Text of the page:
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US: TikTok ban won’t solve harms of Big Tech’s invasive surveillance   

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Responding to the US government’s decision to impose a nationwide ban on TikTok if ByteDance, its parent company, does not sell the app’s US operations within 270 days, Lauren Armistead, Deputy Director at Amnesty Tech, said: 
 

“The US government’s decision to impose an outright ban on TikTok fails to address the endemic human rights risks and harms associated with the surveillance-based business models of other tech companies, including Meta and Google. Banning TikTok also disproportionately restricts people’s right to freedom of expression, which includes the freedom to seek, receive and impart information.  

Rather than handing out arbitrary bans, the US authorities should address the underlying problems of surveillance-based business models by introducing regulations that govern all  tech platforms to truly protect our human rights in the digital age. 

Lauren Armistead, Deputy Director, Amnesty Tech

“Despite banning TikTok, US lawmakers have given Meta and Google a free pass, allowing them to continue harvesting our data and abusing our privacy rights. Rather than handing out arbitrary bans, the US authorities should address the underlying problems of surveillance-based business models by introducing regulations that govern all  tech platforms to truly protect our human rights in the digital age.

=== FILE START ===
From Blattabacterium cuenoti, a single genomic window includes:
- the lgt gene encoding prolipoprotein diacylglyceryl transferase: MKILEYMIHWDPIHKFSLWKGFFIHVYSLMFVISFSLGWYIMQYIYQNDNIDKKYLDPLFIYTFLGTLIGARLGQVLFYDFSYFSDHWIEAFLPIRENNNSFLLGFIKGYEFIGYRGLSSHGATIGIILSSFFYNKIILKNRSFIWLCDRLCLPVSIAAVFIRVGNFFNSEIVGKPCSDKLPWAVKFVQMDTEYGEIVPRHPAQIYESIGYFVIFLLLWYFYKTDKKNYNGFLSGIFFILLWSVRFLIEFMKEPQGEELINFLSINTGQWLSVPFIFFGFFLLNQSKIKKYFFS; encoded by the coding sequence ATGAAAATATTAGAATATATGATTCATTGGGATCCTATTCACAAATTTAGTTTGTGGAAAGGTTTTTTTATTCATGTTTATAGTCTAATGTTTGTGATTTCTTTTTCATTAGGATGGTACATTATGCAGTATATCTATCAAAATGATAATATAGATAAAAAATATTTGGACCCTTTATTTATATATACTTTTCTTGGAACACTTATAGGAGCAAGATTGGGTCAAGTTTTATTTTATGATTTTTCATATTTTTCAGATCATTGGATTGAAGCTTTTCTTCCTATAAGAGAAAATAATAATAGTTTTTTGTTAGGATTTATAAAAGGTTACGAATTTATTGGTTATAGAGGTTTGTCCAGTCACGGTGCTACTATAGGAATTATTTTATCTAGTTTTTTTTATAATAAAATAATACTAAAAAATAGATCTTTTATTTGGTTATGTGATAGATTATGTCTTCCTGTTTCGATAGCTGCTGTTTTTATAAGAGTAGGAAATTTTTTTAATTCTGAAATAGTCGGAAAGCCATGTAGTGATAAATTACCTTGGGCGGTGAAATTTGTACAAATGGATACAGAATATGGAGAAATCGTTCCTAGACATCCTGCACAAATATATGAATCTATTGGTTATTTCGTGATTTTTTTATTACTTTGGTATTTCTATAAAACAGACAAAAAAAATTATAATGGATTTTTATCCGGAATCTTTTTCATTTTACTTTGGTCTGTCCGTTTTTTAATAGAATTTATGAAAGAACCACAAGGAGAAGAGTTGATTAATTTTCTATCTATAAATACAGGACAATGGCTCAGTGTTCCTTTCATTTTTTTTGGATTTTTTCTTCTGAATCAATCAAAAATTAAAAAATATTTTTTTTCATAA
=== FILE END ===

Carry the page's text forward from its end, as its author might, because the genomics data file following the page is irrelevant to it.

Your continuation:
“The dangers of mass data collection and social media algorithms, such as the amplification of hate on Meta platforms and the toll of harmful content on young people’s mental health, are well known. The best way to ensure these platforms are safe is for states to meaningfully regulate the Big Tech sector. That’s why Amnesty International has been calling for a ban on targeted advertising and is specifically calling on TikTok to stop hyperpersonalising its ‘For You’ feed by default.”  

Background  

In 2023, Amnesty International released two reports highlighting abuses suffered by children and young people using TikTok. 

One report, Driven into the Darkness: How TikTok Encourages Self-harm and Suicidal Ideation, shows how TikTok’s pursuit of young users’ attention risks exacerbating their mental health concerns, such as depression, anxiety and self-harm. 

Another report,  “I feel Exposed”: Caught in TikTok’s Surveillance Web, reveals TikTok’s rights-abusing data collection practices are sustained by harmful user engagement practices. 

Both reports form part of a body of our work exposing the business models of big tech firms that prioritize profits over human rights. 

Amnesty International has previously documented how Facebook’s algorithms and Meta’s reckless pursuit of profit contributed to the atrocities perpetrated by the Myanmar military against the Rohingya in 2017.   

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